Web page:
If not for design …
Hello World: Where Design Meets LifeBy Alice Rawsthorn
Book design: Irma Boom
Hamish Hamilton, £20, $30
Books about design aimed at a relatively broad audience that are historically informed and critically acute are few and far between. This is partly because they are so difficult to pull off. Hello World succeeds where others fail because Alice Rawsthorn manages to explain how design touches all aspects of life – from things we readily think of when we hear the word design, like a chair by a signature designer, to things that we tend to relegate to the periphery of design, such as an anonymously designed world cup football.
In this sense, Rawsthorn’s opening gambit in the prologue of Hello World is telling: ‘Try to imagine that you have never seen a smartphone before … Would you expect something slimmer than a cigarette case and not much taller or wider to be stronger than a bulldozer? It is a remarkable achievement, which demanded courage, vision, knowledge and skill from the scientists involved, but their work may never have left the laboratory and transformed the lives of millions of people, if not for design.’
As with this passage, throughout Hello World the language is precise without being reductive, and the examples chosen are judicious. Rawsthorn has managed to transpose the crisp prose style developed in her weekly column for the International Herald Tribune into a format that allows for sustained passages of analysis and a greater historical sweep. In this, her writing reminds the reader of Reyner Banham’s – unapologetically Pop, but with a critical underbelly. By titling the first chapter of Hello World ‘What is Design?’ and the second ‘What is a Designer?’, Hello World follows in the footsteps of a number of important books on design, including Bruno Munari’s Design as Art and Norman Potter’s What is a Designer: Things, Places, Messages. The reason for this insistence in starting from basics, it seems, is down to each writer’s rejection of commonly held assumptions about what defines design and the designer. By fashioning their own definitions anew, each author says something about the roles of design and the designer in the epochs in which they make their main contributions: Munari in the 1930s to the 1950s, Potter in the 1960s to the 1990s, and Rawsthorn from the early 2000s (during her stewardship of London’s Design Museum) and in her writing today.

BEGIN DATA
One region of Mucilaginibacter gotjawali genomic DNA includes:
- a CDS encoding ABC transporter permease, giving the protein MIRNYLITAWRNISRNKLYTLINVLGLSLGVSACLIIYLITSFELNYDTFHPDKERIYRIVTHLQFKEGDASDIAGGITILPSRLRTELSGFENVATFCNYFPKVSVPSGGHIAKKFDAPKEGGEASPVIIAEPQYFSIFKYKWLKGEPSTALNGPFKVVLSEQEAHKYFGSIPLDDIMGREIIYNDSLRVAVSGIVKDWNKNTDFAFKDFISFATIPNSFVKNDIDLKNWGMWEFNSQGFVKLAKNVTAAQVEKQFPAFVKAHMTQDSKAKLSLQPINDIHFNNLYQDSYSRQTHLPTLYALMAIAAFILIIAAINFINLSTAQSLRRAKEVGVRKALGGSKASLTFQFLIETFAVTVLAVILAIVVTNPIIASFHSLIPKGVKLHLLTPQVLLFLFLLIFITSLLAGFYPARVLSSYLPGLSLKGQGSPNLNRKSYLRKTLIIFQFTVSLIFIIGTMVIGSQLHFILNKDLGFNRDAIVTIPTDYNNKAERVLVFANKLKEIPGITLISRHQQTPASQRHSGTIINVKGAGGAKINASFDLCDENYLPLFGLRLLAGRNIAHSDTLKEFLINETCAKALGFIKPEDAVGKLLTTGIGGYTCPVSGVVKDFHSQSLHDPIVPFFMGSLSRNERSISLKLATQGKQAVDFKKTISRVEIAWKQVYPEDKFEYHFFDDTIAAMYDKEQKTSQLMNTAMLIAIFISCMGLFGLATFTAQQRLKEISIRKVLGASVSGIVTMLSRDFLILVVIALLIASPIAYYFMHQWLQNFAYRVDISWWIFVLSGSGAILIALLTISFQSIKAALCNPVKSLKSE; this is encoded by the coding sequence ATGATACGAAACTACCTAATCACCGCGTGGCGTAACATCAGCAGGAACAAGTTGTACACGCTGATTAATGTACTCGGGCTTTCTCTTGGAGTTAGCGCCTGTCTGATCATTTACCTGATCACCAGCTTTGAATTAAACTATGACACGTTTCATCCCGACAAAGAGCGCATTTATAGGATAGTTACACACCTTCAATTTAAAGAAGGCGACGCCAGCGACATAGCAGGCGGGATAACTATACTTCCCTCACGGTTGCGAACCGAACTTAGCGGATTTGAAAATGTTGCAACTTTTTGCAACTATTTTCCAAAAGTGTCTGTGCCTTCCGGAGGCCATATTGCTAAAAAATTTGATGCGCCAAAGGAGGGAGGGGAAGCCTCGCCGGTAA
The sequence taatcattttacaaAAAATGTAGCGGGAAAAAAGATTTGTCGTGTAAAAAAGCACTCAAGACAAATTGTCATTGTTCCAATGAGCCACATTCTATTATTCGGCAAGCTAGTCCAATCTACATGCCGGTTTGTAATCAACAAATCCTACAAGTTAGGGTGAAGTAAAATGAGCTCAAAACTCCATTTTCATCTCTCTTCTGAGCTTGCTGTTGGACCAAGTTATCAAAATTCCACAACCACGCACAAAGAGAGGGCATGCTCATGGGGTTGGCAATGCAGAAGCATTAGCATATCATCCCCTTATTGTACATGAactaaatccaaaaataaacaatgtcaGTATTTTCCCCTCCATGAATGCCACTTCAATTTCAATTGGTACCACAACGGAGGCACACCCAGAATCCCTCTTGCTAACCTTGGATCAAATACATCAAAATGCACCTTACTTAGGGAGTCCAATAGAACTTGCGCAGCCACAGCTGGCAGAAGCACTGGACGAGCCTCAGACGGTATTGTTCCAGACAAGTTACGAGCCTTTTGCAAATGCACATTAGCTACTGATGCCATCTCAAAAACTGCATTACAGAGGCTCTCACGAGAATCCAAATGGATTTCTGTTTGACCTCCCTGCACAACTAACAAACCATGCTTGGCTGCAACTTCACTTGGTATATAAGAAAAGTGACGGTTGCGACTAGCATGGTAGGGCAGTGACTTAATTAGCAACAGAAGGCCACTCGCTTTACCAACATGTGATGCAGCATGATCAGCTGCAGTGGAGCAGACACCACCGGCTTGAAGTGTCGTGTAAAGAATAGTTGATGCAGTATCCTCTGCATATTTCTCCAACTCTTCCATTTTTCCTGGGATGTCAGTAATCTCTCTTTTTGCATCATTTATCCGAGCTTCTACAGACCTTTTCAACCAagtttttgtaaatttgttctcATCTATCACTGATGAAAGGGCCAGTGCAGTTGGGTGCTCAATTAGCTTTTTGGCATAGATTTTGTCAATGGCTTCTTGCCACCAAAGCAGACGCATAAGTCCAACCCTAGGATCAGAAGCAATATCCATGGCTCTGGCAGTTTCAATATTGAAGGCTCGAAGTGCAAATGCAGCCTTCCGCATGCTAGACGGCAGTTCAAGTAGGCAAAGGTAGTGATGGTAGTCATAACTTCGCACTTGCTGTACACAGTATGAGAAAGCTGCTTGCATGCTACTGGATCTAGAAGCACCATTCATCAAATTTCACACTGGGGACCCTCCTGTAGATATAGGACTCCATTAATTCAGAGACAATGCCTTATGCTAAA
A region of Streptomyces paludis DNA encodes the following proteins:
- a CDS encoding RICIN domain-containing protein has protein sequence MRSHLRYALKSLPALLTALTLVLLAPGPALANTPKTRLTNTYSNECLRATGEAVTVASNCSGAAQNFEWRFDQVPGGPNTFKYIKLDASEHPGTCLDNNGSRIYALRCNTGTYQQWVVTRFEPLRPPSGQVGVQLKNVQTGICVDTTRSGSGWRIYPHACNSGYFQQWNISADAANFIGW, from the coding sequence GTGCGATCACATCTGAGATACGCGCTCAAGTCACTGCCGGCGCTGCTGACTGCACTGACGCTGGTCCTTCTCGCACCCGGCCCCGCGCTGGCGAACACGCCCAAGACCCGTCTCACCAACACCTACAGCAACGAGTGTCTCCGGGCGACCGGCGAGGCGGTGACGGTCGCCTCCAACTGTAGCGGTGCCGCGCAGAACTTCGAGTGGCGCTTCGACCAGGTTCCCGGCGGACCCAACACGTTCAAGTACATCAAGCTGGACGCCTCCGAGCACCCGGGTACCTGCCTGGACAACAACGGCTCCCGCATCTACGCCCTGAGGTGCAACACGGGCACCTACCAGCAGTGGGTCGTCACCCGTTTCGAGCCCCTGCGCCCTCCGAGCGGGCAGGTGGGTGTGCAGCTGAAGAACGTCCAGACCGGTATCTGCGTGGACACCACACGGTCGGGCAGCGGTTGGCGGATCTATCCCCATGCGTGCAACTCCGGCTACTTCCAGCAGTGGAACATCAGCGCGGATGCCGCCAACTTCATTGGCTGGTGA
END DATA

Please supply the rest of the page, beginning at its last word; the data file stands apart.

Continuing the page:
A key element Rawsthorn uses to engage her reader and propel them through the thirteen chapters of Hello World is narrative. Each chapter opens with a poignant tale, embedded in which is the nucleus of the themes the chapter will deal with. For example, the first chapter opens with a fable about China’s first emperor Ying Sheng in 246 BC and the way he used ‘design thinking’ to overcome his adversaries both on and off the battlefield and then effectively communicate the results to his subjects. The chapter then weaves in Barack Obama’s recent presidential campaigns and the palaces of Louis XIV among many other examples. The second chapter begins with a story about Blackbeard the pirate and the visual communication strategies he developed – such as the skull-and-crossbones flag to signify terror. Rawsthorn then proceeds to analyse case studies as various as Peter Saville’s involvement with the identity of Manchester and Wedgewood ceramics. The chapters come and go at a clip but the narrative opener remains constant.
The reader of Hello World cannot also help but be engaged by the fusillade of tart judgements in each chapter. Two of the best are reserved for Philippe Starck and the Wolff Olins Olympic logo: where Rawsthorn describes Starck as ‘a burly, mal barbu figure who bears a distinct resemblance to Desperate Dan, the pie-scoffing hero of a cartoon strip,’ and of the Olympic logo, which was designed to be easily recognisable in multiple applications, Rawsthorn quips: ‘admirable though versatility is, what is the point if the logo is equally dire in every incarnation?’
In the near seven-year period Rawsthorn’s column has been running in the International Herald Tribune, she has developed one of the most important platforms for design in the international mainstream media – her role at the World Economic Forum in Davos is testament to this. But the museum-goers who ceased visiting London’s Design Museum in 2006 when Rawsthorn left – and they are legion – wish she would also occasionally step off the page and into the museum again.
Alex Coles, critic, editor of EP journal, London
First published in Eye no. 86 vol. 22 2013
Eye is the world’s most beautiful and collectable graphic design journal, published quarterly for professional designers, students and anyone interested in critical, informed writing about graphic design and visual culture. It is available from all good design bookshops and online at the Eye shop, where you can buy subscriptions, back issues and single copies of the latest issue. You can see what Eye 86 looks like at Eye before You Buy on Vimeo.